12/1/17—Behind the Scenes Glimpses

A wonderfully meaningful Ketubah for my granddaughter, Hallel


Almost 40 years ago, I started the contemporary revival of the old, lost tradition of creating custom-designed Ketubot of beauty and meaning for individual couples. I’ve now even done a few third-generation Ketubot—yes, Ketubot for the grandchildren of my earliest customers. Oh, did someone ask what a Ketubah is? It’s a Jewish marriage contract. One of my personally most significant Ketubot was my wife Rosalyn’s. I was also privileged to create Ketubot for all four of our children.

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And now I’ve just had the wonderful honor of writing and designing a Ketubah for our granddaughter, Hallel. Three generations. I can hardly believe it. I read it at their remarkable wedding and a number of guests commented that for the first time they understood the text. This was simply because I could phrase it perfectly since it’s probably the only text I know by heart!

See Love Letters, a collection of custom Ketubot I’ve designed over the years and the story behind each one.


My Doors Are Open

Next time you’re in Jerusalem, please visit my studio in Chutzot HaYotzer, the artists’ lane behind the King David Hotel.

Personal Website—www.davidmoss.com
Publisher’s website—www.bet-alpha-editions.com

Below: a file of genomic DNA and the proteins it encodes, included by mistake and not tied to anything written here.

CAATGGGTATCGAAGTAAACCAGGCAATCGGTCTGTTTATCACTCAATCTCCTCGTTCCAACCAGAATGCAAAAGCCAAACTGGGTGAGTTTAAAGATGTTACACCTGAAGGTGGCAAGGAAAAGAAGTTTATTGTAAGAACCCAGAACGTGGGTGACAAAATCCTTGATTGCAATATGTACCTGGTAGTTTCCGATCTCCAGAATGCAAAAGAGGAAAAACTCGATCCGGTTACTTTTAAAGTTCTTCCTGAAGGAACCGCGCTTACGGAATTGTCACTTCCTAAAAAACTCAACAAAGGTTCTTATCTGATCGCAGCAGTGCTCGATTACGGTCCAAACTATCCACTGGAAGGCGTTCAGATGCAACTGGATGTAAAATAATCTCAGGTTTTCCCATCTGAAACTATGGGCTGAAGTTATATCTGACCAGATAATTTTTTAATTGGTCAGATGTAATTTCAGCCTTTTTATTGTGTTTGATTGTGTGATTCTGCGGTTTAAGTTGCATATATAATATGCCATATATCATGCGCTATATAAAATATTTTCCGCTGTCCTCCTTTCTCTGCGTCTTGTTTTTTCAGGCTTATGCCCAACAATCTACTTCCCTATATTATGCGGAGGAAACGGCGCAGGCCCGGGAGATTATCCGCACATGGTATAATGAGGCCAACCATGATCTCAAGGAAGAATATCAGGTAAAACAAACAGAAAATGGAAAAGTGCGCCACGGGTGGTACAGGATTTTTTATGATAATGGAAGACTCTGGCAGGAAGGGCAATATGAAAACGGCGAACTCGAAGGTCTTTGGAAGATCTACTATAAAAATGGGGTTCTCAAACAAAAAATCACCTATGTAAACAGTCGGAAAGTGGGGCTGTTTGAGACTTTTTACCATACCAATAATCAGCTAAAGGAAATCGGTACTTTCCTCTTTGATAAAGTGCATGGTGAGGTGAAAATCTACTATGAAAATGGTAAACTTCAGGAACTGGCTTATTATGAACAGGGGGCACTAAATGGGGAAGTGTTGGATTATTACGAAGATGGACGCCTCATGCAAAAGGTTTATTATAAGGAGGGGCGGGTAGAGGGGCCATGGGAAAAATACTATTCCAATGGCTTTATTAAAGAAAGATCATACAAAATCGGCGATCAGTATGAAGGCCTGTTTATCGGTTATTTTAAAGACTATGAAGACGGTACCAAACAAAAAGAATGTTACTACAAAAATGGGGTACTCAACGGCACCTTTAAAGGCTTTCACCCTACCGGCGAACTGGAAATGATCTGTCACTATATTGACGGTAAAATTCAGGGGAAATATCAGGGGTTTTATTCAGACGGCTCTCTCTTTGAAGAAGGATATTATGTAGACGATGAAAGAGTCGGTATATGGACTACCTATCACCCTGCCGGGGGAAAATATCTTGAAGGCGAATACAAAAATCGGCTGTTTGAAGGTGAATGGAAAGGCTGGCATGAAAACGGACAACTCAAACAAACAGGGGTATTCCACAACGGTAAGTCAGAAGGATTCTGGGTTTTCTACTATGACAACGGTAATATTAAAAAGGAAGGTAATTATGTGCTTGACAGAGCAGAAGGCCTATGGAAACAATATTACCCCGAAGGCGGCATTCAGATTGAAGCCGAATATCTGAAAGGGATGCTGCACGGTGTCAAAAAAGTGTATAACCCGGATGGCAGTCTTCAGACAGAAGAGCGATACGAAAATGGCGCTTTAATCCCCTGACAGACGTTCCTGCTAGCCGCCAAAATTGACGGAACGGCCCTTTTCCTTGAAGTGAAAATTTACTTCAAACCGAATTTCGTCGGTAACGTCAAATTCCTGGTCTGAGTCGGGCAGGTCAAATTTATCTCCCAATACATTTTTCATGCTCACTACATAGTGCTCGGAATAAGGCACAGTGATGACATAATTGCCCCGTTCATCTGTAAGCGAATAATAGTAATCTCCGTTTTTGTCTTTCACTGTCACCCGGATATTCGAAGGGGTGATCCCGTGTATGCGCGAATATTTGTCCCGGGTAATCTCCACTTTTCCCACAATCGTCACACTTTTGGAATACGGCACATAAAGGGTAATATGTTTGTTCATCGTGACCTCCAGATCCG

Shtender website—www.bezalel-editions.net
Kol Haot website—www.kolhaot.com
A Little Video—http://www.youtube.com/watch?v=8eq-uHWxjXU


The Man Who Planted Trees

By Jean Giono

Translation from French by Peter Doyle
In order for the character of a human being to reveal truly exceptional qualities, we must have the good fortune to observe its action over a long period of years. If this action is devoid of all selfishness, if the idea that directs it is one of unqualified generosity, if it is absolutely certain that it has not sought recompense anywhere, and if moreover it has left visible marks on the world, then we are unquestionably dealing with an unforgettable character.

About forty years ago I went on a long hike, through hills absolutely unknown to tourists, in that very old region where the Alps penetrate into Provence.

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This region is bounded to the south-east and south by the middle course of the Durance, between Sisteron and Mirabeau; to the north by the upper course of the Drôme, from its source down to Die; to the west by the plains of Comtat Venaissin and the outskirts of Mont Ventoux. It includes all the northern part of the Département of Basses-Alpes, the south of Drôme and a little enclave of Vaucluse.